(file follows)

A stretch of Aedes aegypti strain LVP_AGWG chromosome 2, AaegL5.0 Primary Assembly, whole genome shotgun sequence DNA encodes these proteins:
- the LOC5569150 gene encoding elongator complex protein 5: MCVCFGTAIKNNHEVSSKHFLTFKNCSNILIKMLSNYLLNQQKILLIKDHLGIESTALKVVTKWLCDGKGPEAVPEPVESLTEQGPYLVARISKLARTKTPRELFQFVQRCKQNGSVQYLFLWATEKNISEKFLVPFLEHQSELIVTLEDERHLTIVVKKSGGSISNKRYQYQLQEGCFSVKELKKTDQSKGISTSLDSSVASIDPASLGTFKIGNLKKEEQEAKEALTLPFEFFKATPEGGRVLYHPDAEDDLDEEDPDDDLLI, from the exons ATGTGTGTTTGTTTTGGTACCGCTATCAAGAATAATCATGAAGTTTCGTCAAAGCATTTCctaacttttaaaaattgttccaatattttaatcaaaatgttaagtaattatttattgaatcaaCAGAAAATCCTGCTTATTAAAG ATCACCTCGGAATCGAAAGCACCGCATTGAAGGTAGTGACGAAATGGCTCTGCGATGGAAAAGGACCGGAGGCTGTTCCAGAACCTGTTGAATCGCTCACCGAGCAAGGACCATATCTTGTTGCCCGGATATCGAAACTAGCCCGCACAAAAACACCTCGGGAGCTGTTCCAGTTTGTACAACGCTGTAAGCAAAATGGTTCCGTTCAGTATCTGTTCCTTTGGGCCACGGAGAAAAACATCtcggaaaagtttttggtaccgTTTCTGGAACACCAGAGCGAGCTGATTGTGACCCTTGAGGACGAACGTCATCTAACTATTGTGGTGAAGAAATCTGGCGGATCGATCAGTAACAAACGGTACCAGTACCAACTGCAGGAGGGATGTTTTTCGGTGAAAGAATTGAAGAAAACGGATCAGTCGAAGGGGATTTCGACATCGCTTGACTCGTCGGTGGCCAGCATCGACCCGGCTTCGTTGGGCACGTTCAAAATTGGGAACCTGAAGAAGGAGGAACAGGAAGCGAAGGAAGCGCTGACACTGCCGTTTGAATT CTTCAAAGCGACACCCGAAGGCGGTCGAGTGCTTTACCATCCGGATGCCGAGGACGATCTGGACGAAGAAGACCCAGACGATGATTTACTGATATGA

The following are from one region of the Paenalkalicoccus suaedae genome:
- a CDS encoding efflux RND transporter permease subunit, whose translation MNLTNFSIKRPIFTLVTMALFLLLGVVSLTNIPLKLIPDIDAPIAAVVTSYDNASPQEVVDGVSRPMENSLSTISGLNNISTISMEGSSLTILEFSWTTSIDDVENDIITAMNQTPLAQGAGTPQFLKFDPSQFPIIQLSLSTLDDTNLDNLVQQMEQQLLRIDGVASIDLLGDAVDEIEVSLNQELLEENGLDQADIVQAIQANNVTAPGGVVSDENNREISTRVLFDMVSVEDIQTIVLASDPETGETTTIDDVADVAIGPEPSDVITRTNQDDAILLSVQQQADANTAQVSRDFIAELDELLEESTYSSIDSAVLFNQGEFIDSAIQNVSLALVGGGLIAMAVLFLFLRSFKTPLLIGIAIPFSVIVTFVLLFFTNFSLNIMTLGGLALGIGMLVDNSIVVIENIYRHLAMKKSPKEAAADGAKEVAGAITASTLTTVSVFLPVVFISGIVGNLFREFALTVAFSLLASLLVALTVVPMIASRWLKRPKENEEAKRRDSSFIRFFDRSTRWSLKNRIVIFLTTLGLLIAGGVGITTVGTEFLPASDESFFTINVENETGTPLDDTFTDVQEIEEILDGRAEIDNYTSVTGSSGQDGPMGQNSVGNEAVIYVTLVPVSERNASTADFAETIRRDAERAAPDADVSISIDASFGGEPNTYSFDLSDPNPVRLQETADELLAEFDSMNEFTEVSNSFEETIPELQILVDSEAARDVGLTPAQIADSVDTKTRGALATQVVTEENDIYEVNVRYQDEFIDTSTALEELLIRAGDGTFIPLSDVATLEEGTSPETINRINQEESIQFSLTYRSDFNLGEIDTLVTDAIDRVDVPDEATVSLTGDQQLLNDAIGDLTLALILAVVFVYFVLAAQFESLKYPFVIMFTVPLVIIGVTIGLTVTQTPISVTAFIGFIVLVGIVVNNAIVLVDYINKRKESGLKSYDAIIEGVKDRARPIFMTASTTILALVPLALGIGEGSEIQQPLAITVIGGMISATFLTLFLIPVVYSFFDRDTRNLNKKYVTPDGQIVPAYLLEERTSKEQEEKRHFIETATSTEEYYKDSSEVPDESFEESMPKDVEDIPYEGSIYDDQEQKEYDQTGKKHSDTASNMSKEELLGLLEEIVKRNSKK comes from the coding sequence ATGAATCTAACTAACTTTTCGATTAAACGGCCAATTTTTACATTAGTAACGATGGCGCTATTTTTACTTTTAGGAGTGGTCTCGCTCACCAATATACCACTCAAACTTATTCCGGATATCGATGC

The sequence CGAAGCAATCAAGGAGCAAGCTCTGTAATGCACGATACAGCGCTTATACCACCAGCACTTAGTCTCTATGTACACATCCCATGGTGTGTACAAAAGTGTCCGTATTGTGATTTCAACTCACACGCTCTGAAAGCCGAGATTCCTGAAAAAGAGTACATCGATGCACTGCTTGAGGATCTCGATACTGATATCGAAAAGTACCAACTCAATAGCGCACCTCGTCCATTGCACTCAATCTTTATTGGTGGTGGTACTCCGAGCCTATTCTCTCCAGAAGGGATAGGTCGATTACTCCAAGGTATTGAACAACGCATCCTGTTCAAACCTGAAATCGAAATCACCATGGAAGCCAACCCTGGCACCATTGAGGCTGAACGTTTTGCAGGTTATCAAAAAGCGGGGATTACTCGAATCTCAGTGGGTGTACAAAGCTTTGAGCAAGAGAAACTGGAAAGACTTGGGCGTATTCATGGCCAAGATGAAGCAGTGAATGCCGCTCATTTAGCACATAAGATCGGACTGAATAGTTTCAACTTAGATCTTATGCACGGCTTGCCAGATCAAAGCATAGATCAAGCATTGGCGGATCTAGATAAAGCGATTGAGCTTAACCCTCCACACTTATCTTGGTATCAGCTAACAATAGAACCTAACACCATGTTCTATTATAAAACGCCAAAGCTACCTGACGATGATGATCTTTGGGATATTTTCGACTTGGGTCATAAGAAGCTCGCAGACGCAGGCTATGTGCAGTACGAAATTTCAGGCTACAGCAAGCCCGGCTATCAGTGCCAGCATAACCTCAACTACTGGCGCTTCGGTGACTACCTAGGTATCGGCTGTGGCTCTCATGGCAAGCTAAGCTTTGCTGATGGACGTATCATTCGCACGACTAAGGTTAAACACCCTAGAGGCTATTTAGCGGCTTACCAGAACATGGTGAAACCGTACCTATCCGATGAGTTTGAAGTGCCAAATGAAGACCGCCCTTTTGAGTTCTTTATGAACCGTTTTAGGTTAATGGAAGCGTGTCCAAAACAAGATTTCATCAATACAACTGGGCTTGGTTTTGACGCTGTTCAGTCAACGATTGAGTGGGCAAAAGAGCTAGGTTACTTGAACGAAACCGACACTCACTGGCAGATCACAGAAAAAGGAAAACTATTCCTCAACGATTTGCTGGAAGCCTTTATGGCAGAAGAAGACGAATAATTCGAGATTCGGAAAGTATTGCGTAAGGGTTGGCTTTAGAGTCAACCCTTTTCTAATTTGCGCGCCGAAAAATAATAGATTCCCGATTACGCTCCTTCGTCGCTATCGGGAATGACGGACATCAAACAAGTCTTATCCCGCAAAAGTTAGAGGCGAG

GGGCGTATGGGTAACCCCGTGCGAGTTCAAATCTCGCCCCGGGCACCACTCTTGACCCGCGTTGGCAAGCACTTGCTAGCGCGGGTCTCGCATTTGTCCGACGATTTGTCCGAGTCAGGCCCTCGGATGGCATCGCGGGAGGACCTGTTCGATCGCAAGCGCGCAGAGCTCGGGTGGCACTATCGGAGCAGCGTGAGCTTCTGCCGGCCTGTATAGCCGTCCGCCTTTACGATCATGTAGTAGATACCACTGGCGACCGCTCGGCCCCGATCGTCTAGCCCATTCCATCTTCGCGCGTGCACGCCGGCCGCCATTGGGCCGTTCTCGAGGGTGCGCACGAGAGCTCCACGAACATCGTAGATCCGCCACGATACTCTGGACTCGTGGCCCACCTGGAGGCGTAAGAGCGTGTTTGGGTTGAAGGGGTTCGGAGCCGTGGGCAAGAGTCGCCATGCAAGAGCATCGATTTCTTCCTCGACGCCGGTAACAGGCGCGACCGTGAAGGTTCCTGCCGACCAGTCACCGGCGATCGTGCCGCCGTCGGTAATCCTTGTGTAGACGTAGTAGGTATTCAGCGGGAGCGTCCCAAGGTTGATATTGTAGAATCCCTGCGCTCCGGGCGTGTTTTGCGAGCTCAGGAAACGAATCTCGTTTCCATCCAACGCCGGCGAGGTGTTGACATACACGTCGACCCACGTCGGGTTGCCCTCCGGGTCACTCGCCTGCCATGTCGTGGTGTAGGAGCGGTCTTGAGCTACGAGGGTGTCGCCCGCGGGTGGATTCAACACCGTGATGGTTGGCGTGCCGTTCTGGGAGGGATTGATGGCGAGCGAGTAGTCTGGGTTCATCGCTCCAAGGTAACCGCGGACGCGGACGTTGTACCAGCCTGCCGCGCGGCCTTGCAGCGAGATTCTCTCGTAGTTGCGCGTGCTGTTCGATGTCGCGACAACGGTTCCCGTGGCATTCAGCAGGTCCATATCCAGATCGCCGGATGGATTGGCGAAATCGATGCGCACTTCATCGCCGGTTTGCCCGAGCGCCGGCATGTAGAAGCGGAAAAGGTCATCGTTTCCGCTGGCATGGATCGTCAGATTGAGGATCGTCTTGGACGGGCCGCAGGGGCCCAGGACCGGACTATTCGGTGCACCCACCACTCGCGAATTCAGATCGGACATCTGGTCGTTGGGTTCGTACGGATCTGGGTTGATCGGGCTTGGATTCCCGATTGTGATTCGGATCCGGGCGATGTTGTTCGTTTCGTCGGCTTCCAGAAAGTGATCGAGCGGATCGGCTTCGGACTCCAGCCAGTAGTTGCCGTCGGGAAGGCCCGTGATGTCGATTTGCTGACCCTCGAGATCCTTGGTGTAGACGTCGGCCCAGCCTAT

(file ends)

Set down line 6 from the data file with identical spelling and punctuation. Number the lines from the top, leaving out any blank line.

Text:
GGGCGTATGGGTAACCCCGTGCGAGTTCAAATCTCGCCCCGGGCACCACTCTTGACCCGCGTTGGCAAGCACTTGCTAGCGCGGGTCTCGCATTTGTCCGACGATTTGTCCGAGTCAGGCCCTCGGATGGCATCGCGGGAGGACCTGTTCGATCGCAAGCGCGCAGAGCTCGGGTGGCACTATCGGAGCAGCGTGAGCTTCTGCCGGCCTGTATAGCCGTCCGCCTTTACGATCATGTAGTAGATACCACTGGCGACCGCTCGGCCCCGATCGTCTAGCCCATTCCATCTTCGCGCGTGCACGCCGGCCGCCATTGGGCCGTTCTCGAGGGTGCGCACGAGAGCTCCACGAACATCGTAGATCCGCCACGATACTCTGGACTCGTGGCCCACCTGGAGGCGTAAGAGCGTGTTTGGGTTGAAGGGGTTCGGAGCCGTGGGCAAGAGTCGCCATGCAAGAGCATCGATTTCTTCCTCGACGCCGGTAACAGGCGCGACCGTGAAGGTTCCTGCCGACCAGTCACCGGCGATCGTGCCGCCGTCGGTAATCCTTGTGTAGACGTAGTAGGTATTCAGCGGGAGCGTCCCAAGGTTGATATTGTAGAATCCCTGCGCTCCGGGCGTGTTTTGCGAGCTCAGGAAACGAATCTCGTTTCCATCCAACGCCGGCGAGGTGTTGACATACACGTCGACCCACGTCGGGTTGCCCTCCGGGTCACTCGCCTGCCATGTCGTGGTGTAGGAGCGGTCTTGAGCTACGAGGGTGTCGCCCGCGGGTGGATTCAACACCGTGATGGTTGGCGTGCCGTTCTGGGAGGGATTGATGGCGAGCGAGTAGTCTGGGTTCATCGCTCCAAGGTAACCGCGGACGCGGACGTTGTACCAGCCTGCCGCGCGGCCTTGCAGCGAGATTCTCTCGTAGTTGCGCGTGCTGTTCGATGTCGCGACAACGGTTCCCGTGGCATTCAGCAGGTCCATATCCAGATCGCCGGATGGATTGGCGAAATCGATGCGCACTTCATCGCCGGTTTGCCCGAGCGCCGGCATGTAGAAGCGGAAAAGGTCATCGTTTCCGCTGGCATGGATCGTCAGATTGAGGATCGTCTTGGACGGGCCGCAGGGGCCCAGGACCGGACTATTCGGTGCACCCACCACTCGCGAATTCAGATCGGACATCTGGTCGTTGGGTTCGTACGGATCTGGGTTGATCGGGCTTGGATTCCCGATTGTGATTCGGATCCGGGCGATGTTGTTCGTTTCGTCGGCTTCCAGAAAGTGATCGAGCGGATCGGCTTCGGACTCCAGCCAGTAGTTGCCGTCGGGAAGGCCCGTGATGTCGATTTGCTGACCCTCGAGATCCTTGGTGTAGACGTCGGCCCAGCCTAT